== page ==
The Bulldogs, who went 7-11 last spring to finish seventh in the WCC, are picked seventh in the preseason poll.

Alyssa Hughes, who led the conference in blocks (72) and hit at a .348 clip, made the preseason All-WCC first-team. Kennedy Croft produced 128 kills despite missing extended time with an injury.

San Francisco transfer McKenna Marshall, who was first-team All-WCC while ranking second in the conference with 281 kills in spring, brings additional firepower.

“We don’t go in with a ton of expectations except establishing who we are, no matter who’s on the other side of the net,” coach Diane Nelson said of opening against Southeastern Louisiana on Friday and Mississippi State on Saturday in Starkville, Mississippi.


The Pirates are positioned to make a run at another Northwest Conference title with a returning core led by setters Saylor Anderson and Joelle Forbes, conference kills leader Maddie Lee (Mead High), right-side hitter Abby Woolverton and middle Kaity Barr.

“I’m pretty hopeful we can compete at a high level in conference,” said coach Kati Bodecker, who guided Whitworth to a 10-2 spring record. “Past that, we haven’t won a game in the (national) tournament since I’ve been here. That’s definitely a goal for us.”

Community Colleges of Spokane

The Sasquatch figure to be an NWAC title contender with middle blocker Kylie Turner (University High), outside hitter/middle blocker Kendra Pope (Valley Christian High) and freshman outside Madeline Gebers.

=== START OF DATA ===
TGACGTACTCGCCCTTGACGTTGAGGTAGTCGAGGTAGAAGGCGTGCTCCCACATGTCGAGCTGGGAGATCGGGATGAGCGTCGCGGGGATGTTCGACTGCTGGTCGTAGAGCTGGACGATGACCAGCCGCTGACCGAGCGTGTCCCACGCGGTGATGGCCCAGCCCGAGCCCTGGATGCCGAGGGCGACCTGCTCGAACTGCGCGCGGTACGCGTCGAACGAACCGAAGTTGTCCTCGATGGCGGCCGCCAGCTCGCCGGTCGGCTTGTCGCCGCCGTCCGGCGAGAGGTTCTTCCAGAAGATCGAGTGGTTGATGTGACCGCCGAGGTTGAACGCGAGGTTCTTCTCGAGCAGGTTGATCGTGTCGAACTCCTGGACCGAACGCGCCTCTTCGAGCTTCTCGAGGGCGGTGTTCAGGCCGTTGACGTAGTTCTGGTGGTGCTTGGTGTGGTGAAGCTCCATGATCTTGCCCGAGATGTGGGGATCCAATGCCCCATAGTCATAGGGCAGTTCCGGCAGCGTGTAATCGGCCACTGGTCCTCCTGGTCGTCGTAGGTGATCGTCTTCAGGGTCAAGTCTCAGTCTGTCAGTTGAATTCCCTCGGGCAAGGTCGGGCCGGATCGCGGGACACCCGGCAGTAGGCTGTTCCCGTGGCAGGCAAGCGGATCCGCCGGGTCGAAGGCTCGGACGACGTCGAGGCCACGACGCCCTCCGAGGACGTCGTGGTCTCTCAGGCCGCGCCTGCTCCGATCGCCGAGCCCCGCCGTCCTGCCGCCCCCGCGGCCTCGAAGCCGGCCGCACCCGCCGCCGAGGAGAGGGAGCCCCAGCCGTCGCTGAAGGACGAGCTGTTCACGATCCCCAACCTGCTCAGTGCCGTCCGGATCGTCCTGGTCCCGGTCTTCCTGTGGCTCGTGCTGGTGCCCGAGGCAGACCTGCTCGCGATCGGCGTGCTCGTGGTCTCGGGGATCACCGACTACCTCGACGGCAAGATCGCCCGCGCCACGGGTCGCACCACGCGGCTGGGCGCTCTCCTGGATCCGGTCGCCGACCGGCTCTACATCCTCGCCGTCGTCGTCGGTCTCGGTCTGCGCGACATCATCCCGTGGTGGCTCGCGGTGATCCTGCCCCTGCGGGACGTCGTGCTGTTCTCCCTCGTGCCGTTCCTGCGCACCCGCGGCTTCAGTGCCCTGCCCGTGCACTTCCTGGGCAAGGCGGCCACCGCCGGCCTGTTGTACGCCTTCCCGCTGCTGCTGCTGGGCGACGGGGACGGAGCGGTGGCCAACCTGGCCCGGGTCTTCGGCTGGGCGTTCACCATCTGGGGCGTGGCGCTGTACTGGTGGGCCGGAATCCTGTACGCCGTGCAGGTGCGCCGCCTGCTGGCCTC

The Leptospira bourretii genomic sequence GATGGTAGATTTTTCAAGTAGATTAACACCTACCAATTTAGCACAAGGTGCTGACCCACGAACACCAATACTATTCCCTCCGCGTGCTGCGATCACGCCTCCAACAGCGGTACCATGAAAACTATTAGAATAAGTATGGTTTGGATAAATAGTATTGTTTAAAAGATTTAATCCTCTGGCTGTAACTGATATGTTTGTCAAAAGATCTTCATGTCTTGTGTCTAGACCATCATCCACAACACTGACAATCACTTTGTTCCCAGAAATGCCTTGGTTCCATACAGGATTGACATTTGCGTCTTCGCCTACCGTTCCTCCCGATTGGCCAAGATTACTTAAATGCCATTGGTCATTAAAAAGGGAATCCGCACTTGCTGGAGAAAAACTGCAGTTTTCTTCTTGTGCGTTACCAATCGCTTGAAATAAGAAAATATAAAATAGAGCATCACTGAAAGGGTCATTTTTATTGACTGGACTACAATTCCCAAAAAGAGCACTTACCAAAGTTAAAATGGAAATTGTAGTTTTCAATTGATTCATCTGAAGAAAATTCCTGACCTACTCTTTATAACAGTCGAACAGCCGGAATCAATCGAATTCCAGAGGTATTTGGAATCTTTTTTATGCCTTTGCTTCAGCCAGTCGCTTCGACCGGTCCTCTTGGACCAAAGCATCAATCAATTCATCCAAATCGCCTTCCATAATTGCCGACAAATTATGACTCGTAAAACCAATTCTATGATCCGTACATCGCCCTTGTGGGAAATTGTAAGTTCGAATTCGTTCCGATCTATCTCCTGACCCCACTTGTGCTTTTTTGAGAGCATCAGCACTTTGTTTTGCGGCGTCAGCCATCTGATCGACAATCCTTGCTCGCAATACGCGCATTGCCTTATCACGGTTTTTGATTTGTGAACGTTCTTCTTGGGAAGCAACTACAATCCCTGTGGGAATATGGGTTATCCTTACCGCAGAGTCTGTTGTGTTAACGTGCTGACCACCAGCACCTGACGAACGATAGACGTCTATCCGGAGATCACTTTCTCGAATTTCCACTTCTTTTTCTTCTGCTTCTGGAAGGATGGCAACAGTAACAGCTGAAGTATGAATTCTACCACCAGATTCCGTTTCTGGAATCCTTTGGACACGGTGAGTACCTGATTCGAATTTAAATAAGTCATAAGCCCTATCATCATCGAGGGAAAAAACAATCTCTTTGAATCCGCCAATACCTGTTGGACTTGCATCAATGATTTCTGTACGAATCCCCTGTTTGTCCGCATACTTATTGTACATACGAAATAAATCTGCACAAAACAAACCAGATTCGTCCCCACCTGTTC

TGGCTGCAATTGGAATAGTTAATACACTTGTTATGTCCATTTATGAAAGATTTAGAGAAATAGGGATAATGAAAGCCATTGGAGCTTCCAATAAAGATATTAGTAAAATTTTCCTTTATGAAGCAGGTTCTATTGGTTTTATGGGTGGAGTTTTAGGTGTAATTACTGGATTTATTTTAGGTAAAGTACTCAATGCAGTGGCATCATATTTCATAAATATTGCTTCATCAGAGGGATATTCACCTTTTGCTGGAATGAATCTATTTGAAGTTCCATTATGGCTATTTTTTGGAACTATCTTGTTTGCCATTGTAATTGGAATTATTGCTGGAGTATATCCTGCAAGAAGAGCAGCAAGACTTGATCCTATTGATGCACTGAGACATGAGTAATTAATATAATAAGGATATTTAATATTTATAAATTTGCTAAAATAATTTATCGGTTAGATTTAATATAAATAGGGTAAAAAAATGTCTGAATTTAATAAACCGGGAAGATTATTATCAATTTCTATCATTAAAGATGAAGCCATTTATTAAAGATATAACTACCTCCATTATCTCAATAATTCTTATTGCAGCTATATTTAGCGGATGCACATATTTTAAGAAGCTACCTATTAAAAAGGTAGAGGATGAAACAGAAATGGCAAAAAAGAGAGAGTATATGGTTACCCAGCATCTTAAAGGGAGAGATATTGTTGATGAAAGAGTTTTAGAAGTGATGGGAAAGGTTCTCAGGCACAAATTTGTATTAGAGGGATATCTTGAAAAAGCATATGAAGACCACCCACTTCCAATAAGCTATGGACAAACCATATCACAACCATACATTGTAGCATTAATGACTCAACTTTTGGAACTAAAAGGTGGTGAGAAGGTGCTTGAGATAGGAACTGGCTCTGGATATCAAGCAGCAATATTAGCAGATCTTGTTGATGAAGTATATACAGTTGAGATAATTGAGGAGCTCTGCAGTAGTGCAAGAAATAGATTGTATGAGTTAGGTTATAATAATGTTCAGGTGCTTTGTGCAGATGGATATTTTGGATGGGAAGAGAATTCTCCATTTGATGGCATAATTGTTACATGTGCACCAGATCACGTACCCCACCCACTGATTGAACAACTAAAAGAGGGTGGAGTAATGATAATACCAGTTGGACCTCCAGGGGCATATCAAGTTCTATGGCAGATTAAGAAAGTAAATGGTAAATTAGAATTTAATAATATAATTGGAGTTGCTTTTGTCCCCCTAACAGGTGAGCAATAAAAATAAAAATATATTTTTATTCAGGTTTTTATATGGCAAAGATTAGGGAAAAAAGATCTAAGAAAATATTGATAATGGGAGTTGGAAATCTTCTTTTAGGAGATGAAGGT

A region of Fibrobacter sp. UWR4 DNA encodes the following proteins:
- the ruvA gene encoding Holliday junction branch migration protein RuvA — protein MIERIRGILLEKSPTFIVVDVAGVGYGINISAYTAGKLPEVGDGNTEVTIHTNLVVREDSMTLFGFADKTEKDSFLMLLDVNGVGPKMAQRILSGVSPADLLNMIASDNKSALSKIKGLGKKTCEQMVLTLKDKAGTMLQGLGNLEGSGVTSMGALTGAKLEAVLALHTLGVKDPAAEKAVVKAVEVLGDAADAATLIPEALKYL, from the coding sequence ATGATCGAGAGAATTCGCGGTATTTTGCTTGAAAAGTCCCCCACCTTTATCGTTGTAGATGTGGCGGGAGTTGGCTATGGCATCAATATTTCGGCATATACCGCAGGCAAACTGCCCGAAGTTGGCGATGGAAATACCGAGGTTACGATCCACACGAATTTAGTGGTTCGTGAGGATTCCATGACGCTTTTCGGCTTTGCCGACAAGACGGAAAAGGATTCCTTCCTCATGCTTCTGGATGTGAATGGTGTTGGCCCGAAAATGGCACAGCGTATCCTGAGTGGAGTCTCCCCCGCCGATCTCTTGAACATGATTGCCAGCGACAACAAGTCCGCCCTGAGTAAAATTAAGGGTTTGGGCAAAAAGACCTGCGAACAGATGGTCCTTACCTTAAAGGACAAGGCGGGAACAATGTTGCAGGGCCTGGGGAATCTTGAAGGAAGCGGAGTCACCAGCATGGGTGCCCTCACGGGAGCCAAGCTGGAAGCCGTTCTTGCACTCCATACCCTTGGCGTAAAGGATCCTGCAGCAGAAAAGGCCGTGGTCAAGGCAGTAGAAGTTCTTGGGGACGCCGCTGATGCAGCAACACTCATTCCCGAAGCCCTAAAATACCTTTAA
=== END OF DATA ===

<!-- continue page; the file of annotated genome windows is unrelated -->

“I feel pretty confident,” said coach Taylor Stewart, who led CCS to a 12-4 record in the East Division in her first season. “They have a lot of fun, but they also hold each other accountable.”

North Idaho College

The Cardinals have a smaller roster with just 10 players, but they plan on making noise in the NWAC East.

“It’s kind of challenging practice wise, but it’s a really fun group,” coach Kelsey Stanley said. “They are definitely feisty.”

The Cardinals are led by setter/hitter Taylin Rowley (Lake City High), a transfer from Southern Oregon, libero Clair Hodge, middle Lili Hare (Coeur d’Alene High) and outside Janae Rayborn (Lake City).